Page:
Consumers saw nearly $1.5 billion in insurer rebates and overhead cost savings in 2011, due to the Affordable Care Act's medical loss ratio provision requiring health insurers to spend at least 80 percent of premium dollars on health care or quality improvement activities or pay a rebate to their customers, according to a new Commonwealth Fund report. Consumers with individual policies saw substantially reduced premiums when insurers reduced both administrative costs and profits to meet the new standards. While insurers in the small- and large-group markets achieved lower administrative costs, not all of these savings were passed on to employers and consumers, as many insurers increased profits in these markets.
"The medical loss ratio requirements are intended to give insurers an incentive to be more efficient and use most of their premium dollars for patient care," said Sara Collins, Commonwealth Fund Vice President for Affordable Health Insurance. "This report is encouraging, as it demonstrates that these new rules are improving value for people buying health insurance on their own, which has traditionally been very challenging. However, it will be crucial to monitor insurers' responses to this regulation over time to ensure that all purchasers and consumers benefit from the savings the law is designed to encourage."
The new report, Insurers' Responses to Regulation of Medical Loss Ratios, by Michael McCue of Virginia Commonwealth University and Mark Hall of Wake Forest University, looks at how insurers selling policies for individuals, small-employer groups (up to 100 workers), and large-employer groups (more than 50 or 100 workers, depending on the state) in every state reacted to the Affordable Care Act's medical loss ratio requirement between 2010, the year just before the new rule took effect, and 2011, the first year the rule was in place. The authors find that in the individual insurance market, improvements were widespread: 39 states saw administrative costs drop, 37 states saw medical loss ratios improve, and 34 states saw reductions in operating profits. Some states stood out for significant improvements. In New Mexico, Missouri, West Virginia, Texas, and South Carolina, medical loss ratios improved 10 percentage points or more, while administrative costs dropped $99 or more per member in Delaware, Ohio, Louisiana, South Carolina, and New York.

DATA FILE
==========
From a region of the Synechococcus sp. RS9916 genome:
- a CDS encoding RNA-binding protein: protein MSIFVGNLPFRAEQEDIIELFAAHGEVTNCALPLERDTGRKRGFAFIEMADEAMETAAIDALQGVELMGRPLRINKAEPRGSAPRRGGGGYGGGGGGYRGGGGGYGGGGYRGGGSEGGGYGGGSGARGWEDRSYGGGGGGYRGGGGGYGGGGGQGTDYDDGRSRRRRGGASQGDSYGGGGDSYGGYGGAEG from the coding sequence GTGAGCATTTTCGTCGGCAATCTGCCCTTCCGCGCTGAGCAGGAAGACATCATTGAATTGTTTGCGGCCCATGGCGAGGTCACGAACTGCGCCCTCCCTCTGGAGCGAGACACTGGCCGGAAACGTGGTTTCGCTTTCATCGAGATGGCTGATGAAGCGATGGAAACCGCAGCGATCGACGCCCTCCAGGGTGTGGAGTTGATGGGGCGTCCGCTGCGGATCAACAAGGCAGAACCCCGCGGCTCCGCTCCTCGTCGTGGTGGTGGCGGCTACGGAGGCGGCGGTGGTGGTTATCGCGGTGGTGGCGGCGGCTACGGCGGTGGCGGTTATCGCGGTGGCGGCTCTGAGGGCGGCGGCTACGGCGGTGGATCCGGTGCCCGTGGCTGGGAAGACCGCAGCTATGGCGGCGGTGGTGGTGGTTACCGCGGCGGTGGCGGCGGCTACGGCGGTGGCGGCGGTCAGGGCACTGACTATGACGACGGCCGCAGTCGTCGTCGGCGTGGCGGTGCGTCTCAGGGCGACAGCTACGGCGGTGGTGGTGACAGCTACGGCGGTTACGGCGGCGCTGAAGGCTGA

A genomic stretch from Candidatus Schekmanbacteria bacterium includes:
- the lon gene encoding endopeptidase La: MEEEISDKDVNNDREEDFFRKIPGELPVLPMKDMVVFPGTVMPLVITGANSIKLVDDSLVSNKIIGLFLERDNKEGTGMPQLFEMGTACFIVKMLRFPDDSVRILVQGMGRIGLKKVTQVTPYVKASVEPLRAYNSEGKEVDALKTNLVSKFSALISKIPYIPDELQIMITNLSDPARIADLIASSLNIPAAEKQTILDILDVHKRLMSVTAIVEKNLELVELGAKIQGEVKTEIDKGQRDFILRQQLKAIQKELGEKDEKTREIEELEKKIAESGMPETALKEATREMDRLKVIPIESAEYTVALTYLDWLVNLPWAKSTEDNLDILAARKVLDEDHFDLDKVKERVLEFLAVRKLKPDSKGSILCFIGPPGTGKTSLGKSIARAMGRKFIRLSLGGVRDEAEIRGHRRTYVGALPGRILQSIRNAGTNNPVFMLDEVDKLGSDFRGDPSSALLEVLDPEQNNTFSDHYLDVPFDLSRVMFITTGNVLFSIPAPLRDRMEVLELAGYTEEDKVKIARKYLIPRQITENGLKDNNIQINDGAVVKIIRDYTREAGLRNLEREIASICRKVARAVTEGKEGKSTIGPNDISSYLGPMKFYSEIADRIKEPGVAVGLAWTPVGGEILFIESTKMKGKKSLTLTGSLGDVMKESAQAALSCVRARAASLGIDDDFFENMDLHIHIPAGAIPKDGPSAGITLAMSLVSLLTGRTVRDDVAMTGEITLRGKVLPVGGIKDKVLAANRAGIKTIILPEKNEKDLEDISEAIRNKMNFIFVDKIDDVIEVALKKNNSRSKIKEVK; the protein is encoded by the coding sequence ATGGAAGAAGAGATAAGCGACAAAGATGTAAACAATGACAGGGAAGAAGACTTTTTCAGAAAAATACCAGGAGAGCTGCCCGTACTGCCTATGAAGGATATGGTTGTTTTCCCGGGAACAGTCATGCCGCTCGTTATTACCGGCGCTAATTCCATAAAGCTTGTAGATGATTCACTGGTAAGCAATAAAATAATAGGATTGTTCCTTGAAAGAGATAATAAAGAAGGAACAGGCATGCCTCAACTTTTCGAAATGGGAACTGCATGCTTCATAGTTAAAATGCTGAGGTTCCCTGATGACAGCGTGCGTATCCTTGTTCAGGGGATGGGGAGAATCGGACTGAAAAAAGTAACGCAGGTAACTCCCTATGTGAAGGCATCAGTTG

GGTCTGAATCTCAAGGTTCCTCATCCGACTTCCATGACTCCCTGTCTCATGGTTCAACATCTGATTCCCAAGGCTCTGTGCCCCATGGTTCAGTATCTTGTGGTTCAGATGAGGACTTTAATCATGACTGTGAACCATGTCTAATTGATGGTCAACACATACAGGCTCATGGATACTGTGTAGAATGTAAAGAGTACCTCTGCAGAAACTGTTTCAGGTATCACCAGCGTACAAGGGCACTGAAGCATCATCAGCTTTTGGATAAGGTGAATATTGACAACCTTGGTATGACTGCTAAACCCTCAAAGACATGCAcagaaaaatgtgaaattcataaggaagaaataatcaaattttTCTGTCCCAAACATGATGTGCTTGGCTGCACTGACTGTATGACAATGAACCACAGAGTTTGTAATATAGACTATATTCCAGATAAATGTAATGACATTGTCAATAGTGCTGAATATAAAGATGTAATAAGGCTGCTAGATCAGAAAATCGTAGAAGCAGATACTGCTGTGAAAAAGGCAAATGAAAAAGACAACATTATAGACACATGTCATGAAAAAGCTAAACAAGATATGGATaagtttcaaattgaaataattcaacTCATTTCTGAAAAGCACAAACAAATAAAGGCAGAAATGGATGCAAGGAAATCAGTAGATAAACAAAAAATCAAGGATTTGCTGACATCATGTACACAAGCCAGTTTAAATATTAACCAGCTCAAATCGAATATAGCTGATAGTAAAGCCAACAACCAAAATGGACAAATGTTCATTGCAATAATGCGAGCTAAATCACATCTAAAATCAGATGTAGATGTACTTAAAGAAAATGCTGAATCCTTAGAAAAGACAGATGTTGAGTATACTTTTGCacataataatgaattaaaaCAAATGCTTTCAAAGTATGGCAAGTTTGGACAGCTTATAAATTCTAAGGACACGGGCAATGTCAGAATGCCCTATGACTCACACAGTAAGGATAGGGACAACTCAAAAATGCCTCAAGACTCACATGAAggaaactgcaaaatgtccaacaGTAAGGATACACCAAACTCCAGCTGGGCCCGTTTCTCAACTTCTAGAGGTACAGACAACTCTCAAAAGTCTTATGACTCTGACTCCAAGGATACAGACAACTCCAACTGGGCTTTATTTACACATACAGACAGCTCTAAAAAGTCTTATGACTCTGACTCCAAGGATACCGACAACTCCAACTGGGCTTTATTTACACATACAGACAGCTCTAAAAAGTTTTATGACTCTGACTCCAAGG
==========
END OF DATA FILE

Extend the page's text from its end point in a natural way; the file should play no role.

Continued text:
However, the report finds that in small- and large-group markets, medical loss ratios were largely unchanged, and while spending on administrative costs dropped, profits increased. For example, in the small-group market, administrative costs were reduced by $190 million, profits increased by $226 million, and the medical loss ratio remained at 83 percent, unchanged from 2010. In the large-group market, insurers reduced administrative costs by $785 million, increased profits by $959 million, and kept their medical loss ratio at 89 percent, also unchanged from 2010.
The authors note that while insurers in the individual market have a less stringent medical loss ratio requirement—80 percent, as opposed to 85 percent in the large-group market—their traditionally higher overhead costs and lower medical loss ratios mean they have to work harder to reach the new standard. As a result, these insurers lowered both administrative costs and profit margins, therefore reducing growth in premiums.
Conversely, insurers in the small- and large-group markets generally already have medical loss ratios in the range of the required 85 percent, so while they reduced administrative costs, they had the option of turning those cost savings into profits instead of passing them along to consumers. In light of rising profits and falling administrative costs, the authors suggest it is possible insurers took profit increases in the small- and large-group markets to offset the reduced profits in the individual market. And because many insurers sell policies in all three markets, any reduction in administrative costs could have been spread across all of a given insurer's lines of business.
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